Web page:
Analyzing The Ongoing Communications Revolution

The last two or three generations have all gone through some form of communications revolution or the other. From the introduction of the telephone, to the early days of the "wireless", the widespread availability of low-cost printing, the ubiquity of broadcast media, all the way to the modern day proliferation of mobile phones, computers, and the Internet. And those are only a few of the technologies that have continued to further empower, enable, and connect people around the world. There are many more.

What is important and relevant to us these days (and to this posting, of course) is the communications revolution that we're going through right now. And, as with every communications revolution, it's not just about the technology, it's about what people are doing with that technology. That is, for example, while it Internet itself is really quite remarkable, what's even more remarkable is what people are doing with it, what they're using it for, and the content they're creating on it.

Recently, Wil Wheaton wrote a good article about all this in his weekly 'Geek in Review' on the Suicide Girls website. He writes:
Communication empowers people, and an empowered people are very, very scary to the powerful upper class who hope that we’ll just go away, right after we buy a lot of crap from them that we don’t need. And holy shit are they scared right now. The revolution may not be televised, but it’s being blogged, YouTubed, MySpaced, Facebooked, Dugg and Netscaped.

The follow-up discussion about that article on his blog is good too.

Phil Plait from the Bad Astronomy Blog then carried the discussion forward by talking about the problems we face when going through revolutions:
Old media (especially movies and radio) are dying, but their death throes are damaging new media too. Wil makes this point about DRM, the RIAA, and other hurtful acronymicious things. They are scared of teh ‘tubes, so they try to make them knuckle under. It’s not working well.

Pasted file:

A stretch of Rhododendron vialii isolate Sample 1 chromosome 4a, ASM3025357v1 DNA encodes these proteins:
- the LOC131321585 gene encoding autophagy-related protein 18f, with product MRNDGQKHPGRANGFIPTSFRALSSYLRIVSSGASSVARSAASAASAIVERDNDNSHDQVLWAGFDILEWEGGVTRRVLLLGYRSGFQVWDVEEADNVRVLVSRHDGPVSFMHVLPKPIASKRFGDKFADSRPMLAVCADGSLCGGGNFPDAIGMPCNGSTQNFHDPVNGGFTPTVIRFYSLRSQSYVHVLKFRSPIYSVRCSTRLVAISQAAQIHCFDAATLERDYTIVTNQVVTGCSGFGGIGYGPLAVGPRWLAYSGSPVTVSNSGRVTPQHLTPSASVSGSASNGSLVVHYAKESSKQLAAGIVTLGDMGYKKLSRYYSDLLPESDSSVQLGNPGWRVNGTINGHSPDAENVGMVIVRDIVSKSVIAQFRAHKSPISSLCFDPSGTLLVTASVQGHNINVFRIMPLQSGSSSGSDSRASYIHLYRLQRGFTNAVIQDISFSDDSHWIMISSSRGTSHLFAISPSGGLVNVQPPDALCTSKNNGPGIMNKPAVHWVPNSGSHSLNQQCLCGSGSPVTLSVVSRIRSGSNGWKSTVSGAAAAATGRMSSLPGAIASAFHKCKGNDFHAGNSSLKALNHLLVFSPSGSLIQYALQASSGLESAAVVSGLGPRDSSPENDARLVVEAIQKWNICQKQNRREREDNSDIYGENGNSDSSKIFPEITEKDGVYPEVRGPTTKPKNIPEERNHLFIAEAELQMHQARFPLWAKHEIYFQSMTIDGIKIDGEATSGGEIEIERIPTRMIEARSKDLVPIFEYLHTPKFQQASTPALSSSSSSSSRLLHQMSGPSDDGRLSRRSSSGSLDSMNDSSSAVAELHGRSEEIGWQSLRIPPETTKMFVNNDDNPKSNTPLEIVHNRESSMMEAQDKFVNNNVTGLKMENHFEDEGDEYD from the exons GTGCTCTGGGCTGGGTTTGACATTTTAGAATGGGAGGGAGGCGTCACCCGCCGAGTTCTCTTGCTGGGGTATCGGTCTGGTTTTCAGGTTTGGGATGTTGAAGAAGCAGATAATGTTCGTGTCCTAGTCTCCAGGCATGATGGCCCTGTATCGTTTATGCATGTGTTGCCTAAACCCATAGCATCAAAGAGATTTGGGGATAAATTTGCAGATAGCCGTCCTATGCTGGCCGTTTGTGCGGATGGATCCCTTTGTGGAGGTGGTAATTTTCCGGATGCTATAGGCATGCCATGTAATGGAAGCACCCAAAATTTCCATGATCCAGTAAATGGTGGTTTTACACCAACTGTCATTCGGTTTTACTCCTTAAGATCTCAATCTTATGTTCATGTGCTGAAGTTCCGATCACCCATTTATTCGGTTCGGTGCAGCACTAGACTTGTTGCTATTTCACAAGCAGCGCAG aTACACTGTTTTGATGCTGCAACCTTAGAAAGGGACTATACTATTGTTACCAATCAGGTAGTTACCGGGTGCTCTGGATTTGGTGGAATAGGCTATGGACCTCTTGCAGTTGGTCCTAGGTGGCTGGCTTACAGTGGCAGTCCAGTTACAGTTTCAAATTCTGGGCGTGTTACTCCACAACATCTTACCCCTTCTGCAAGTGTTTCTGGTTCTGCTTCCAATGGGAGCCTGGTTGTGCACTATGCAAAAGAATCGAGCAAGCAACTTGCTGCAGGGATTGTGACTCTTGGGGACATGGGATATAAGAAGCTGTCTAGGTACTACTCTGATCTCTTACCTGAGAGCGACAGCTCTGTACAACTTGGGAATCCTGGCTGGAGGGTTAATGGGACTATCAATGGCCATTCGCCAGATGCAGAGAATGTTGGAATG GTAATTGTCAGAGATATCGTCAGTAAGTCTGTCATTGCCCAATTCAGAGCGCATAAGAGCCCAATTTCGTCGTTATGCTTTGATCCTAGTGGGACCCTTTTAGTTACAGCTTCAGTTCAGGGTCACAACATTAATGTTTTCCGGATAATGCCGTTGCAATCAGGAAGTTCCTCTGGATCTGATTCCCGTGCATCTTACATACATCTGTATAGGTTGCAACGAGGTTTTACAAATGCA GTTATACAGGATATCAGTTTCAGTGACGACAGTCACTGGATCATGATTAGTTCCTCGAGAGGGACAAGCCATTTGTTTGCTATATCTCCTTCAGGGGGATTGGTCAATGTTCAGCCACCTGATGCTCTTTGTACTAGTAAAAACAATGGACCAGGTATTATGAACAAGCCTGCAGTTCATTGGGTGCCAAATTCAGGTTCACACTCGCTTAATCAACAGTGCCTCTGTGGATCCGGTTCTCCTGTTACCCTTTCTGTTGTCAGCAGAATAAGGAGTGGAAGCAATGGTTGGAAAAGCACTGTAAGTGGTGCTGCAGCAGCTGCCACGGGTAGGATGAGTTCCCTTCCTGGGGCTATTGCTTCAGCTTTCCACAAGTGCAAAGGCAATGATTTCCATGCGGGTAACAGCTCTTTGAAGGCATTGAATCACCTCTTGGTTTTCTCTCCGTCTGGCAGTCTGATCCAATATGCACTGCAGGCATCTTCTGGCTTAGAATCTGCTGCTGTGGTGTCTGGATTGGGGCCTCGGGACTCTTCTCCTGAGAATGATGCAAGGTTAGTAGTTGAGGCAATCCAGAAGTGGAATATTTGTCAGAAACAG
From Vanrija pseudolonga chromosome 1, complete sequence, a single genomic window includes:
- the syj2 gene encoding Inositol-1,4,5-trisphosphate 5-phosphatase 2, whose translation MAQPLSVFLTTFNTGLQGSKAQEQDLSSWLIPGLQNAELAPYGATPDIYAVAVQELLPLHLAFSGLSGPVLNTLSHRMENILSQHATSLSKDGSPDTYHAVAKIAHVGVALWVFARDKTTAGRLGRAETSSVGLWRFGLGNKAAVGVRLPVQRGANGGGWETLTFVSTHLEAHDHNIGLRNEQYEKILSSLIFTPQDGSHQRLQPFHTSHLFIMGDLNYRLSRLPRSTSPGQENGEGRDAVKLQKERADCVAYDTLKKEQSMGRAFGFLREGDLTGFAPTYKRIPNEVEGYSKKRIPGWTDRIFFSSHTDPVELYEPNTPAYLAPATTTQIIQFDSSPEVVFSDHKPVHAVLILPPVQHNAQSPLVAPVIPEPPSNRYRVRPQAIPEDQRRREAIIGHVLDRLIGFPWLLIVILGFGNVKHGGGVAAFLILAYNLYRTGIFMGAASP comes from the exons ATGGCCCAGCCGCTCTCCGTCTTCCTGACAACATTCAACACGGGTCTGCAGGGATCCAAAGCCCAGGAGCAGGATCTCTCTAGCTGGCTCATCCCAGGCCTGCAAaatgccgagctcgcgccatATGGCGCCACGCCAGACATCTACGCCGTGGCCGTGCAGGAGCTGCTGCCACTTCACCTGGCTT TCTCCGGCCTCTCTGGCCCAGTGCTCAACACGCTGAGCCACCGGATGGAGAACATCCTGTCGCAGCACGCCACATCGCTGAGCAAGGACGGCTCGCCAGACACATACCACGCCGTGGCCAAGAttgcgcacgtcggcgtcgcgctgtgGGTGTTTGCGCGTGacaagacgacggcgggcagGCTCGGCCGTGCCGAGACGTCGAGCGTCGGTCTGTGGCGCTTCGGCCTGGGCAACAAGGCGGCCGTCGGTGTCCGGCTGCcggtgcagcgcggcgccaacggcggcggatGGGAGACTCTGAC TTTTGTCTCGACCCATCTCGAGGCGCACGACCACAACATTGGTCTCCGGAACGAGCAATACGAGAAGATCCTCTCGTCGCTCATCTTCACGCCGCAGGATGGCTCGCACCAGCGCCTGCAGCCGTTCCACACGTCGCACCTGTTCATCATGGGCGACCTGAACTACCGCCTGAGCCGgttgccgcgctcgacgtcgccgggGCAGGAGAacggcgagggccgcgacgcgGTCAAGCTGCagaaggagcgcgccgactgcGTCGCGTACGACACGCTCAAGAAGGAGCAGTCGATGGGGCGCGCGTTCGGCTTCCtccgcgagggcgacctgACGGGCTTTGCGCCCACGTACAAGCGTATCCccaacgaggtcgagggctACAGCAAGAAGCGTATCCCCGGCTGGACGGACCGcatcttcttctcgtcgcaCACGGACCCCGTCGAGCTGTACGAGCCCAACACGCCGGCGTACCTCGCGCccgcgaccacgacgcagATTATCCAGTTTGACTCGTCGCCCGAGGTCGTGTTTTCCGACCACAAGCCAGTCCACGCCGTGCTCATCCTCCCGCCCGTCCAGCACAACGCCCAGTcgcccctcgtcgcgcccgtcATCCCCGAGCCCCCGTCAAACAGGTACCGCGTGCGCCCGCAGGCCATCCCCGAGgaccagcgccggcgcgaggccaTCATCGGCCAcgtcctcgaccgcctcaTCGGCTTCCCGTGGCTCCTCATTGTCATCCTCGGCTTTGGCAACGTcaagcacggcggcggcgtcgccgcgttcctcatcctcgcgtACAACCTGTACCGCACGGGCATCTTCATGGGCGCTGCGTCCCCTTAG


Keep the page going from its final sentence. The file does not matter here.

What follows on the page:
And there's much more discussion about all this on the comments to his posting as well.

My own take on all this mimics what Wil and Phil are saying, of course, but I just wanted to add something that Isaac Asimov wrote in one of his essays (I don't remember which one). He said that it's cool to be living in an age in which you can actually follow the evolutions and revolutions in technology that take place in your own lifetime. Before this, things happened over a number of generations. Nowadays, Moore's Law holds.

And the awesome thing is that, the people who are able to follow these evolutions and revolutions (i.e. those who learn from the past, live in the present, and create the future -- like Phil and Wil), what do they do? They blog, they make websites, they write articles on those websites, they record and freely distribute audio and video netcasts...basically, they use all of these revolutionary technologies to, well, further the revolution. And it's not the technology revolution they're furthering, it's the social one. The one that talks about equity, fairness, honesty, peace, justice, kindness, and so on and so forth. And that, really, is what it's all about.